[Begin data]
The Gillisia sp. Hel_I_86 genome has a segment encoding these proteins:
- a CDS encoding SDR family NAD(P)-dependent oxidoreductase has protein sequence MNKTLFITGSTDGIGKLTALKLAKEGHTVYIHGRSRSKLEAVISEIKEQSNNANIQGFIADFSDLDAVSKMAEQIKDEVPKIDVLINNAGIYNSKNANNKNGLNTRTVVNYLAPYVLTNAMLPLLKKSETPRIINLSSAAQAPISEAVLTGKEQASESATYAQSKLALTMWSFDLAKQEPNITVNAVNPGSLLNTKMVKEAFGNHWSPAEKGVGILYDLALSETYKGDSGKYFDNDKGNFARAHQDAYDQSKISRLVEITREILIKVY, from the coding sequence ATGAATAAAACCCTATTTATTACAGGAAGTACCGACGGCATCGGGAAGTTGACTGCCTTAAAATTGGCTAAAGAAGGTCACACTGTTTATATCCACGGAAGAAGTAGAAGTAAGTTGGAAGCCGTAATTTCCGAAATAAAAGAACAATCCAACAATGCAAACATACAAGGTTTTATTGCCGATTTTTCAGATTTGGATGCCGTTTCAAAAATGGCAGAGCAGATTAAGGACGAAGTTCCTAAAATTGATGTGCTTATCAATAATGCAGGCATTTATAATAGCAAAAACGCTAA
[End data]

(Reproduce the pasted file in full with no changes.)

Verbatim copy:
The Gillisia sp. Hel_I_86 genome has a segment encoding these proteins:
- a CDS encoding SDR family NAD(P)-dependent oxidoreductase has protein sequence MNKTLFITGSTDGIGKLTALKLAKEGHTVYIHGRSRSKLEAVISEIKEQSNNANIQGFIADFSDLDAVSKMAEQIKDEVPKIDVLINNAGIYNSKNANNKNGLNTRTVVNYLAPYVLTNAMLPLLKKSETPRIINLSSAAQAPISEAVLTGKEQASESATYAQSKLALTMWSFDLAKQEPNITVNAVNPGSLLNTKMVKEAFGNHWSPAEKGVGILYDLALSETYKGDSGKYFDNDKGNFARAHQDAYDQSKISRLVEITREILIKVY, from the coding sequence ATGAATAAAACCCTATTTATTACAGGAAGTACCGACGGCATCGGGAAGTTGACTGCCTTAAAATTGGCTAAAGAAGGTCACACTGTTTATATCCACGGAAGAAGTAGAAGTAAGTTGGAAGCCGTAATTTCCGAAATAAAAGAACAATCCAACAATGCAAACATACAAGGTTTTATTGCCGATTTTTCAGATTTGGATGCCGTTTCAAAAATGGCAGAGCAGATTAAGGACGAAGTTCCTAAAATTGATGTGCTTATCAATAATGCAGGCATTTATAATAGCAAAAACGCTAA